Common Core Standards: Grade 6 Reading Literature and Informational Texts - dummies

Common Core Standards: Grade 6 Reading Literature and Informational Texts

By Jared Myracle

As students progress through school, there are increased expectations in Common Core Standards for reading skills and reading materials. That’s why it’s vital that you do everything possible to support your child as he works to master the standards in each grade.

In Grade 6, students focus on citing evidence to back up conclusions, inferences, and ideas formed about the main point(s) communicated by a text. The standards emphasize a degree of fidelity to the text, as students must separate their own opinions from what is explicitly stated in a piece of text regarding the plot, themes, and characters involved.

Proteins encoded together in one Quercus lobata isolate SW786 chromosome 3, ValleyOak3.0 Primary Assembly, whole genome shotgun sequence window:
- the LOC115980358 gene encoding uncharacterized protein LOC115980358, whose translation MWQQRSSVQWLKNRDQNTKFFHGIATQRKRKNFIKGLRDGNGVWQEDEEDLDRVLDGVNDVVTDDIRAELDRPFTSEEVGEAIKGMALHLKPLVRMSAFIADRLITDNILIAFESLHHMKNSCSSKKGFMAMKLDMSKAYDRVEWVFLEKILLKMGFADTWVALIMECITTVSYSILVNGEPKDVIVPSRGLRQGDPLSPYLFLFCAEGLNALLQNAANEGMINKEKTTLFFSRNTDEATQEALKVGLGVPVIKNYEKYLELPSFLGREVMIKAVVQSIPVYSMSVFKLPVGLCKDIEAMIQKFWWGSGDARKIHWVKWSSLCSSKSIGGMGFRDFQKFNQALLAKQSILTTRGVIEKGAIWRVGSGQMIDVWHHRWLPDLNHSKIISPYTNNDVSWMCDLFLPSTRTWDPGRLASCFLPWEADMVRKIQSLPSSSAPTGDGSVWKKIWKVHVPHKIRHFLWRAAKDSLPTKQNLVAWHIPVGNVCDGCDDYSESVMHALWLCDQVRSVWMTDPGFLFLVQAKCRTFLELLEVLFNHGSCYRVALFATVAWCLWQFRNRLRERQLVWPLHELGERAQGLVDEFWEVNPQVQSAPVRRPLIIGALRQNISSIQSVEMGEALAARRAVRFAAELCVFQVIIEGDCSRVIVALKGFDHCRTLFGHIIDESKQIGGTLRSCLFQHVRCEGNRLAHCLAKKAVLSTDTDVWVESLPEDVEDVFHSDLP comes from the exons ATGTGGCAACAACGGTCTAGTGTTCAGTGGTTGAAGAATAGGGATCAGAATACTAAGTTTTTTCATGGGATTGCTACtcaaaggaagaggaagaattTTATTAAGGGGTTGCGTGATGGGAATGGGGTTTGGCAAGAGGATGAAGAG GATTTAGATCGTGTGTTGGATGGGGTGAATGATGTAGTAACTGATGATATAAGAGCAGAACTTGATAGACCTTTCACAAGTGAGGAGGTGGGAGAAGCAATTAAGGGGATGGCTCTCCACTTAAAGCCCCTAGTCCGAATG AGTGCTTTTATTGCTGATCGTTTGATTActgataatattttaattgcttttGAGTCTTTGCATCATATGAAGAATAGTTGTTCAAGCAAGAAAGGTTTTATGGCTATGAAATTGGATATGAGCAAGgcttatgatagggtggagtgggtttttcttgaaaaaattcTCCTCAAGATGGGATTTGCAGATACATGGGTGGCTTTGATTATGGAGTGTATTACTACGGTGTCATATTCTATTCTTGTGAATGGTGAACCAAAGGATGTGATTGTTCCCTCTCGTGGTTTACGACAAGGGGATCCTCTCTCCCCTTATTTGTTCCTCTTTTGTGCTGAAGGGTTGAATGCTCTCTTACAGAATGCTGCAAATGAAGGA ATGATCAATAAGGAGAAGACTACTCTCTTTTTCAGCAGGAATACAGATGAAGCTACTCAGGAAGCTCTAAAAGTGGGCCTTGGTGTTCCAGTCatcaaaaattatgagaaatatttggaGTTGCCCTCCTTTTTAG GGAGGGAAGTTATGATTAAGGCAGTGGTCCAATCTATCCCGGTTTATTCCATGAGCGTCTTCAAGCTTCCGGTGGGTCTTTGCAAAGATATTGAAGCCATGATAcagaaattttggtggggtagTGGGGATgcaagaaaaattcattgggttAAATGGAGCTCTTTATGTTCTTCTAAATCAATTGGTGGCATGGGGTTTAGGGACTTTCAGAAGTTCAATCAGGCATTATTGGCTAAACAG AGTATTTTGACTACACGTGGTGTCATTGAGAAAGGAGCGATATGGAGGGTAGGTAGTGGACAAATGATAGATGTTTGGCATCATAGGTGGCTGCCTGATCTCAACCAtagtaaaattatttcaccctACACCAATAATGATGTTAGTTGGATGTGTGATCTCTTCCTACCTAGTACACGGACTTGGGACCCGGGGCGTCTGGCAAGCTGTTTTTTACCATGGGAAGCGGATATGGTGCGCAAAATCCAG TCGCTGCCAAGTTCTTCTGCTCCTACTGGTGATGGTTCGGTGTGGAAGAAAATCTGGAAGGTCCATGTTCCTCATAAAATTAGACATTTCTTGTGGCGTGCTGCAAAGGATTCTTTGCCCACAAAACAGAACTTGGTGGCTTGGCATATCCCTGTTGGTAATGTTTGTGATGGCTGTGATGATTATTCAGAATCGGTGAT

In informational text, this includes relying on the details provided about specific events and individuals.

Students continue to work with complex vocabulary, such as figurative language (similes and metaphors, for example) and words that draw meaning from connotation. Words with connotative meanings evoke ideas or feelings beyond their textbook definitions. For example, the word debt is generally accompanied by negative feelings and thus can have a negative connotation.

In Grade 6, students also examine other aspects of the structure of texts, including the organizational structure in which details are presented and the development of the narrator’s or author’s point of view.

They also examine the similarities and differences between the experience of reading a text and listening to and/or watching it be read, along with how a theme is presented in different genres of writing. Students also determine whether specific arguments are backed up with sufficient support in informational texts.

The skills in the grade-by-grade progression for anchor standard eight in the reading standards are only used with informational texts, not with literature. Standard eight deals with specific claims, arguments, and evidence presented in texts.